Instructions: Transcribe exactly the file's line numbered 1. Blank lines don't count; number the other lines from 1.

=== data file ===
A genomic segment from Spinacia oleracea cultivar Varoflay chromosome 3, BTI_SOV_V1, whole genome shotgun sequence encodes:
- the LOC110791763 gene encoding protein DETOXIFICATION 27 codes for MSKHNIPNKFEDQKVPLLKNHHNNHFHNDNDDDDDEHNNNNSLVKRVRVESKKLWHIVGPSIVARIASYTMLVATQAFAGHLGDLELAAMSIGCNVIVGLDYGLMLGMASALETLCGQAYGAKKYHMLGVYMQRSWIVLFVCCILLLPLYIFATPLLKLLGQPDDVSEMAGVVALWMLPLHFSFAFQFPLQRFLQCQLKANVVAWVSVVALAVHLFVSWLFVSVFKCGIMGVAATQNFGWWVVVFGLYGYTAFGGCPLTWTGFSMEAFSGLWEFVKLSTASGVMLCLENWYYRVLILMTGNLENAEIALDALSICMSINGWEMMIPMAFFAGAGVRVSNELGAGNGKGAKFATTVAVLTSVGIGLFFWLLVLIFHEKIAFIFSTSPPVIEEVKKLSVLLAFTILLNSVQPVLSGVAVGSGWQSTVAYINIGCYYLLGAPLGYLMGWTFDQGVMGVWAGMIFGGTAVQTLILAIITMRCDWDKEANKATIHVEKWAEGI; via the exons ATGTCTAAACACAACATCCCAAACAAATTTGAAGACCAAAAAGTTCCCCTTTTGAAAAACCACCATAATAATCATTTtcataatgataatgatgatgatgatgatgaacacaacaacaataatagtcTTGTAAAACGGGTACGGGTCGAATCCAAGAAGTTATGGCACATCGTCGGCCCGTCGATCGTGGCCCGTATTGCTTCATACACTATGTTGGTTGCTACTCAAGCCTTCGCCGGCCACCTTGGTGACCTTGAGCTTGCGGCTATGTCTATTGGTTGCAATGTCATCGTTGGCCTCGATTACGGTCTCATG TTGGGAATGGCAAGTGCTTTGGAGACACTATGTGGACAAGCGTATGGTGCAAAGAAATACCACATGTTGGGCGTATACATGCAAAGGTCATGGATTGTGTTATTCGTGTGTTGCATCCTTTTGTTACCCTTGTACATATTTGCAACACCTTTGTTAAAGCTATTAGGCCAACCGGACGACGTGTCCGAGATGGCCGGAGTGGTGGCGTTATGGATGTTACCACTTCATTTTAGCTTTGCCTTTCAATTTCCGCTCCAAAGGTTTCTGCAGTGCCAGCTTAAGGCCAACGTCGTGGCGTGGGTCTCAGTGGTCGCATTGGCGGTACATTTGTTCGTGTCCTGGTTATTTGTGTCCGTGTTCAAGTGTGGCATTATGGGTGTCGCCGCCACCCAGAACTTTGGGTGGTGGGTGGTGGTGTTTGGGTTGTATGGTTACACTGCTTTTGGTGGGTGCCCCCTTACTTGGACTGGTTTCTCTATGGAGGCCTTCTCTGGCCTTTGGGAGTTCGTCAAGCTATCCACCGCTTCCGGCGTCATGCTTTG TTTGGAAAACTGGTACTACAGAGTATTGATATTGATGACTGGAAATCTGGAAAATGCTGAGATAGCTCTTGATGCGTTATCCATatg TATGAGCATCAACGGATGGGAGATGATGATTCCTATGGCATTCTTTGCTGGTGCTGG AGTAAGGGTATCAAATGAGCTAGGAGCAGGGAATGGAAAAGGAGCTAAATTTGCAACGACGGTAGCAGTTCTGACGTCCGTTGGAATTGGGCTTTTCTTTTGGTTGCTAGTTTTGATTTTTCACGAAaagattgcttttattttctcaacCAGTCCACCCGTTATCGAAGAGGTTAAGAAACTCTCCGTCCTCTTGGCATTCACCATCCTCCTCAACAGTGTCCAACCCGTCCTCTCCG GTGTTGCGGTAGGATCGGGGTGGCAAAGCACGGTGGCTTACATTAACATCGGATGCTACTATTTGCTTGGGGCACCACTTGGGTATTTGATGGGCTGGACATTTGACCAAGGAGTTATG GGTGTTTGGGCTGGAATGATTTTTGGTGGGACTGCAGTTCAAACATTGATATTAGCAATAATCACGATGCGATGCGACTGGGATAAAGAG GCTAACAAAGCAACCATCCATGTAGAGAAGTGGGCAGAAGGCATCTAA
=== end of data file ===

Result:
A genomic segment from Spinacia oleracea cultivar Varoflay chromosome 3, BTI_SOV_V1, whole genome shotgun sequence encodes: